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A partial view of West Island, left, in St. James Park, with Buckingham Palace in the background. Robert James Moore's body was found on the island in March. (AP Photo/Lefteris Pitarakis)

Suppose someone died in Washington D.C.’s Pershing Park, just a few minutes walk from the White House, and nobody noticed it for three years?

Although not an exact parallel, something very similar has happened in London.

Authorities have conducted an inquest into the death of an American royal fanatic who is believed to have died three years ago in the park abutting Buckingham Palace.

According to news reports, Robert James Moore, 69, was mentally ill and obsessed with the Queen to the extent that he moved to London and secretly set up a small camp, just about 100 yards from Buckingham Palace, on a secluded island in St. James Park.

Records show that Moore arrived in the UK in 2007, and investigators believe that he died sometime in 2008.

His body, or rather his bones, were not found until March 15 of this year by a tree surgeon, “despite,” as the Daily Mail put it, “millions of tourists walking within yards of the tree-shrouded island.” The island is closed to the public.

At an inquest last week, details about Moore’s death – and troubled life – emerged.

Forensic experts said that Moore’s skull and some bones were found on a decayed yellow cushion next to some vodka bottles. Given the length of time his remains had been there, it was not possible to establish how he died, and the coroner pronounced the cause of death as “unascertained.”

Of the island Moore chose, Detective Sergeant Mike West said, “There would not be a better place to remain undiscovered with view of the Queen’s primary residence.”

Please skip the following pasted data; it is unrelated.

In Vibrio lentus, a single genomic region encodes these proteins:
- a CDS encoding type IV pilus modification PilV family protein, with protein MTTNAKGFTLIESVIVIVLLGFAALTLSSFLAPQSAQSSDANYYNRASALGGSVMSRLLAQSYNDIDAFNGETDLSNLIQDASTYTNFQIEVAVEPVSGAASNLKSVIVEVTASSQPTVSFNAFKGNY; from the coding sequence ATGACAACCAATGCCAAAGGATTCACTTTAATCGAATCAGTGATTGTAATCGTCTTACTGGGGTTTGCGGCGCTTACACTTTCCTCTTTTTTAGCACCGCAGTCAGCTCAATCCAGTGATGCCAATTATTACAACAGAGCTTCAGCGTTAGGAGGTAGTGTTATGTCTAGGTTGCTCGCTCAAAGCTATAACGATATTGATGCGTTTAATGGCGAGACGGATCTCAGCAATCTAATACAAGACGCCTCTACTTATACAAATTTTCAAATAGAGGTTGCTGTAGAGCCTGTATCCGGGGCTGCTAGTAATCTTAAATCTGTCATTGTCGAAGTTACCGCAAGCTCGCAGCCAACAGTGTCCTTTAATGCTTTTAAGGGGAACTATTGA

Moore, said West, “had a fixation with the Queen and Royal Family.”

Moore reportedly sent the Palace hundreds of “strange and offensive” packages and letters, some of which ran as long as 600 pages.

So far, authorities have not been able to find any relatives of Moore; they don’t even know where he lived before he went to London.

Moore’s story recalled for many the case of a French woman who, during the reign of George V, eagerly stood outside Buckingham Palace because she believed that the king was sending her secret messages by moving window curtains. Her obsession was eventually turned into a clinical diagnosis, De Clerambault’s syndrome, named after the psychiatrist who studied her, to describe individuals who are mistakenly obsessed by the idea that famous people are in love with them.

In other royal-related news, with a police-blotter bent:

• The Telegraph reports that Jane Andrews, a former dresser to the Duchess of York, is being readied for a release from prison next year. In a sensational trial in 2001, Andrews was convicted of killing her boyfriend after he refused to marry her. She was sentenced to 25 years to life, which meant that, under British sentencing laws, she’s eligible for parole next year. However, in 2009, Andrews escaped from custody, only to be found two days later in a nearby motel. Some people, including relatives of her late boyfriend, thought that her escape would jeopardize her early release, but it apparently hasn’t.

• And finally, in New Zealand: the bouncer in the bar where Mike Tindall got into some tabloid trouble has pleaded not guilty to illegally accessing security camera video taken that night. The videotape extended the life of the story significantly, because it showed Tindall, newly married to the Queen’s granddaughter Zara Phillips, getting pretty familiar with another woman. The bouncer, Jonathan Dixon, is due back in court later this month. (via The Press Association)

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By Paul Hechinger